It wouldn’t take much more time before that reward was collected. On May 15th, 1854, five days after Robert E. Lee’s fateful dispatch to President Toombs, a pro-Union farmer living near Wichita alerted local authorities to an impending raid by Quantrill and eight of his fellow guerrillas on a Kansas state militia munitions storage facility; that afternoon Union cavalry detachments hit the guerrilla camp full force, killing four of Quantrill’s comrades and arresting Quantrill himself. A military tribunal convened two weeks after Quantrill’s capture found him guilty on sixteen counts ranging from theft of federal property to treason against the U.S. government. He was sentenced to death on June 1st and hanged on June 2nd.
Reaction to the hanging was mixed among Kansans; some viewed Quantrill as a monster-in-training who had richly deserved his fate, while others saw him as a young latter-day William Tell who’d been a victim of Federal persecution and must be avenged. Among those who fell into the second category were two Baptist minister’s sons whose names would one day be synonymous with outlaw activity across the Wild West: Frank and Jesse James.
By the time William Quantrill was buried, the endgame had been played out in Robert Toombs’ desperate and ultimately futile struggle to retain the Confederate presidency. In a final act of contempt for his old enemy Jefferson Davis, Toombs had held a closed-door special meeting of his cabinet on May 20th at which he announced his intention to have Davis deported to Mexico at once; his cabinet emphatically and immediately advised against such action, saying it would make him look like the tyrant Northern abolitionists accused him of being. And when he instructed Confederate secretary of state Judah P. Benjamin to send a telegram to the Mexican government notifying them of Toombs’ plan to exile Davis south of the border, the Mexican foreign ministry quickly dispatched its own telegram in reply flatly declaring that it refused under any circumstances to accept Toombs’ decision. The wording of the Mexican foreign ministry’s reply to Benjamin’s telegram made it clear that they were outraged over what they considered a blatant affront to their country’s sovereignty; one can only imagine how much greater the Mexican government’s anger might have been had Toombs actually gone ahead with his plans to deport Davis; some people have even suggested the Mexican army of that era had contingency plans drafted to use the contretemps over Davis as a pretext for sending troops across the Rio Grande to recapture Texas for Mexico, a claim in which few mainstream historians on either side of the border put much stock.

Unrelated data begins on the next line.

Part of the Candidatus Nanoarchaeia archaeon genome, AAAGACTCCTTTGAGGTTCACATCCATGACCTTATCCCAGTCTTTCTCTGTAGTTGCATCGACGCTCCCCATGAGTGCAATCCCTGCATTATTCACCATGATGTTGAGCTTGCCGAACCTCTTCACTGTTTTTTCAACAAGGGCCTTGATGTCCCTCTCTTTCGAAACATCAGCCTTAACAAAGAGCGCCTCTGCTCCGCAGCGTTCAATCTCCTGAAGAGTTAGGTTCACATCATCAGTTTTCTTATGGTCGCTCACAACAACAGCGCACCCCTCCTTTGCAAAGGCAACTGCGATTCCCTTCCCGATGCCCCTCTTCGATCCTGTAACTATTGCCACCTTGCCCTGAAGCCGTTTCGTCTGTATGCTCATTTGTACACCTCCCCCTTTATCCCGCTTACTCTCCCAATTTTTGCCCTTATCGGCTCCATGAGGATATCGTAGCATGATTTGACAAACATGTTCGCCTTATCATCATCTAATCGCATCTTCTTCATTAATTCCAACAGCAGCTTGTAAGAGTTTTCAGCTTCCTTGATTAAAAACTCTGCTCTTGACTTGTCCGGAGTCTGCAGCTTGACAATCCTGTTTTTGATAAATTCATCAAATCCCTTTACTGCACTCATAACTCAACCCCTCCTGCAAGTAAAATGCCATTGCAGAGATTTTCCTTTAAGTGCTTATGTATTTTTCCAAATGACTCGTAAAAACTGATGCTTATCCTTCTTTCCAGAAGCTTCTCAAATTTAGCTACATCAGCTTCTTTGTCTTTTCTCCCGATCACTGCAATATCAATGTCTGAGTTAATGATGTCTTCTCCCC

In any case, when word leaked out of Toombs’ attempt to banish Davis the Confederate president’s political career was effectively finished. Those who weren’t condemning him as a despot were laughing at him as a fool; newspaper cartoons on both sides of the Mason-Dixon Line showed Toombs in a dunce’s cap, looking utterly befuddled at the way the war was going. Not surprisingly, the Charleston Mercury was only too eager to accept such cartoons for publication; in some cases Jefferson Davis himself even supplied the caption for them. Conceding that he’d lost his ability to lead the crumbling Confederate Republic, Toombs met with Judah P. Benjamin at 12 noon on May 31st, 1854 and gave him a brief letter tendering his resignation as Confederate president. Toombs’ vice-president, Alexander H. Stephens, was officially sworn in as the new Confederate chief executive at 12:01 PM.
In his first speech as the new Confederate president, Stephens pledged to “fight to the last bullet” against the Union armies that were even as he spoke closing the ring around Charleston. He was just going through the motions, however; even the most cockeyed optimist at that point couldn’t believe the South had any real hope of holding out against the Federal armies that much longer....
To Be Continued